Anyway, in the meantime, I’m going to see about getting that Nash up and running. It needs some significant engine work (a new crankshaft); will I be able to get it done by the time my i3 arrives? Place your bets in the comments below.
- I Bought A High-Mileage Electric Car With A Bad Battery. Here’s Why That Was Actually A Stroke of Genius
- My BMW i3 Depreciated $43,000 In Just Nine Years. The Luxury Features I Got For $10,500 Are Incredible
Every Car Dealer Selling Used EVs Should Provide Information On Battery Health
I Rented A BMW i3 For A Weekend And Now I’m Sitting In A Cheap Motel Two Hours From Home Contemplating Buying The Cheapest One I Could Find
Can David do it? Yes, yes he can.
The real question is whether he’ll have enough time and motivation to do so *now.* The odds of that seem better now that the fleet has been culled.
But whenever he does find the time, it’s a safe bet he can get it back on the road.
Some electric Nash Metropolitan conversions to look at in case you’re considering converting yours to electric:
For about $15k invested with all new parts, one could turn a Nash Metropolitan into a 60-80 mile range conversion at highway speeds, that will readily outperform the original. Considering that, the i3 David snagged was a bargain, if only because the battery is being replaced under warranty. The i3 is a more efficient platform, overall, than the Metropolitan, in spite of the Metro being significantly lighter in mass.
Put some Elvis and Buffet on the stereo and channel your inner Paul Newman and Steve Jobs and you can get the Nash rolling before the I3. They all own(ed) Metropolitans so you’ll be in elite company.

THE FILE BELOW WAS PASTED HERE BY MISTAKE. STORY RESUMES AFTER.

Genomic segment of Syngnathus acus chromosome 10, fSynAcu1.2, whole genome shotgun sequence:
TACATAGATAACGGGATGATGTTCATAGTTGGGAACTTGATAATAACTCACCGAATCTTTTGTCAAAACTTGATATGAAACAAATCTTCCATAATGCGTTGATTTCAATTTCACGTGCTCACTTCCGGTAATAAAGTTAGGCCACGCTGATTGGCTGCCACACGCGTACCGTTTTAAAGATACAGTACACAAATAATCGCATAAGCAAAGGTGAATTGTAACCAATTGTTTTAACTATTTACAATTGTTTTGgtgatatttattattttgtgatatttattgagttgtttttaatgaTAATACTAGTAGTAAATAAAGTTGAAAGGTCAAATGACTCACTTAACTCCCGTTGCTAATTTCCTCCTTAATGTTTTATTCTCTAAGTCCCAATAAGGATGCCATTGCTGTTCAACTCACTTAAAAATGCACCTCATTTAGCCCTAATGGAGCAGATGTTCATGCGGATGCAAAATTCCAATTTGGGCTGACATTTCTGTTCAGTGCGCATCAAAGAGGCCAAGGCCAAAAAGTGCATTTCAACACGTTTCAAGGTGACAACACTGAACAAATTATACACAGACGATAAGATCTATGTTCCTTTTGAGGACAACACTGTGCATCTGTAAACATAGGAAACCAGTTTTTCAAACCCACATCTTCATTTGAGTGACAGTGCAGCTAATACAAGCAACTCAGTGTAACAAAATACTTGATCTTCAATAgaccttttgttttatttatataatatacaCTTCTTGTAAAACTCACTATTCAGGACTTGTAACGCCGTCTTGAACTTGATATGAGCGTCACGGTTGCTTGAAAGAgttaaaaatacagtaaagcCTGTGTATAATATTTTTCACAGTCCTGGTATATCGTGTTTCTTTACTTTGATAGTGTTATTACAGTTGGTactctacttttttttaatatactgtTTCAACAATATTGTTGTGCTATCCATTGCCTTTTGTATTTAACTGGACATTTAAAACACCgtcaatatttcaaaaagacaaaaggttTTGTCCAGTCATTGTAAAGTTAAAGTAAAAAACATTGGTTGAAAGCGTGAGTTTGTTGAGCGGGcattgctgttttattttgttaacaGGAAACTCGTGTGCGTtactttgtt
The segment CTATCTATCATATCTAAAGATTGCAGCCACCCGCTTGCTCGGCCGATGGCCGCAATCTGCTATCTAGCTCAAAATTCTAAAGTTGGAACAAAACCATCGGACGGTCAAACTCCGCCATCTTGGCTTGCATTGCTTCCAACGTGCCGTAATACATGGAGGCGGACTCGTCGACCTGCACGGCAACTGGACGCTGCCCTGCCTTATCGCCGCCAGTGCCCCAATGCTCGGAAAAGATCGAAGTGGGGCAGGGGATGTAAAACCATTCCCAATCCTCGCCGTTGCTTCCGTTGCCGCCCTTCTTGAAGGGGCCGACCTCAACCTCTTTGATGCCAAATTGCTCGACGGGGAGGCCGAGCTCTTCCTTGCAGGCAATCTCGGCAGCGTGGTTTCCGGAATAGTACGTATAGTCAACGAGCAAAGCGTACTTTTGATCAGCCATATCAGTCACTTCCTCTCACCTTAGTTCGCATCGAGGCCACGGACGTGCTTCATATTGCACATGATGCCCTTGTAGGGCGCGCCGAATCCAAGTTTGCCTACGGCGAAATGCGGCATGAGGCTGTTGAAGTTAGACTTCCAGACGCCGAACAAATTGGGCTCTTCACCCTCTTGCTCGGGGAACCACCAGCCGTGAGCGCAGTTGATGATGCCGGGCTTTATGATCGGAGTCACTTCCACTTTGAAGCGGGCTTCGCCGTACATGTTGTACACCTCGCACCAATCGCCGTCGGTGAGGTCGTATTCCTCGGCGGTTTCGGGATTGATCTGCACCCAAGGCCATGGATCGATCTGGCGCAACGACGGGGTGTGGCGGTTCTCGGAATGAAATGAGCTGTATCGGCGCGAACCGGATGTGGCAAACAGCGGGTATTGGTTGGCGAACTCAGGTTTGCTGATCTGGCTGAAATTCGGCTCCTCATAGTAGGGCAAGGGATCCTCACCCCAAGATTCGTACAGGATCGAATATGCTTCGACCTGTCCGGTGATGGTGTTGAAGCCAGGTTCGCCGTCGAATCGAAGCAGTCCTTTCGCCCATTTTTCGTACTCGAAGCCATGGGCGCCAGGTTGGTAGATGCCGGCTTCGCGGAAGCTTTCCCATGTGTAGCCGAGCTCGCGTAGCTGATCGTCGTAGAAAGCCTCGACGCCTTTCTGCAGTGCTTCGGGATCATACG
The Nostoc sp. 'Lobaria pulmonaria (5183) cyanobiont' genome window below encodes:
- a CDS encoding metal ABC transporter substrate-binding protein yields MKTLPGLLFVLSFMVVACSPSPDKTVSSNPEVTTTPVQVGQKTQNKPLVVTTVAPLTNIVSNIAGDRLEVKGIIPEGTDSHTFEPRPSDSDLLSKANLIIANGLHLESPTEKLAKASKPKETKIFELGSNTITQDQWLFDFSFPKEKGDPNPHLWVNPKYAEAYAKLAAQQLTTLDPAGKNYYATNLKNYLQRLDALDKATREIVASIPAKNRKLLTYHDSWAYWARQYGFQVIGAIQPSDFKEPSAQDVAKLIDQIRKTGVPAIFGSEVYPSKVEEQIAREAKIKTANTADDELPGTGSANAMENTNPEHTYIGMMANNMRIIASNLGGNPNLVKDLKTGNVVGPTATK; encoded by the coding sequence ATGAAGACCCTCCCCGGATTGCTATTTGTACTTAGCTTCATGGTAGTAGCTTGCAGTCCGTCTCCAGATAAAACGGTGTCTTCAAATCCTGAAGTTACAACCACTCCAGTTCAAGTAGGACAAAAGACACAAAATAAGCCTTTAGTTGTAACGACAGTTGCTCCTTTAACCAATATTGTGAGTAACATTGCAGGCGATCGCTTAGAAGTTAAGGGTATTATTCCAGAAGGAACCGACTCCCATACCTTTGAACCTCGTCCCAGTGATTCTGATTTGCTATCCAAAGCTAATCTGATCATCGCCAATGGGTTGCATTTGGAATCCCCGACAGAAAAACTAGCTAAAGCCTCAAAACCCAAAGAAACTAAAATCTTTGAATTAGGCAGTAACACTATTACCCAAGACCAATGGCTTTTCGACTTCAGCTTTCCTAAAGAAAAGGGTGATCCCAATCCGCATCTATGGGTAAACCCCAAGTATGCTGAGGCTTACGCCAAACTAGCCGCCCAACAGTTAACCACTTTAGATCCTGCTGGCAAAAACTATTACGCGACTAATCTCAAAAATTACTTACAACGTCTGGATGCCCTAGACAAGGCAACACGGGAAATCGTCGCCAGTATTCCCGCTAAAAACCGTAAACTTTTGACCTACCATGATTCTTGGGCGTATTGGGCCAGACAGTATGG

Great time to drop in a newer engine rather find a crank. Drop in a 4 cylinder from a Ranger or S10. If you can find a 22r that would work too. oooh or a Hayabusa
Hope the payments don’t start til you get the car back with the replaced battery! I bet you can get the Metro running. Just imagine you’re working on a fine BMC product!
“walking the walk” is exactly how I would describe owning a cheap BMW.
Heck yeah! Go for it!
I also love that you bought an i3. The interior of those things is freaking brilliant!
The Nash and BMW seem like polar opposite city cars. Oddly the Austin version was considered large, at least in comparison to an A35. Wrenching a mostly rust free California car will be a new and different experience.
Given your mechanical aptitude, I’m confident you can get the Nash engine up and running within that timeframe. The major issue I can forsee is getting replacement parts or getting components custom fabricated if need be. Since LA freeways are river of death, I recommend tuning the engine for more power so the car can at least get out of trouble quickly if need be. If it had about 80-90 bhp in it, it would scoot very nicely.
If you can’t get it up and running as an ICE quickly, it would potentially be quicker to convert the car into an EV, but since you’d be new to that, in practice that may not be the case.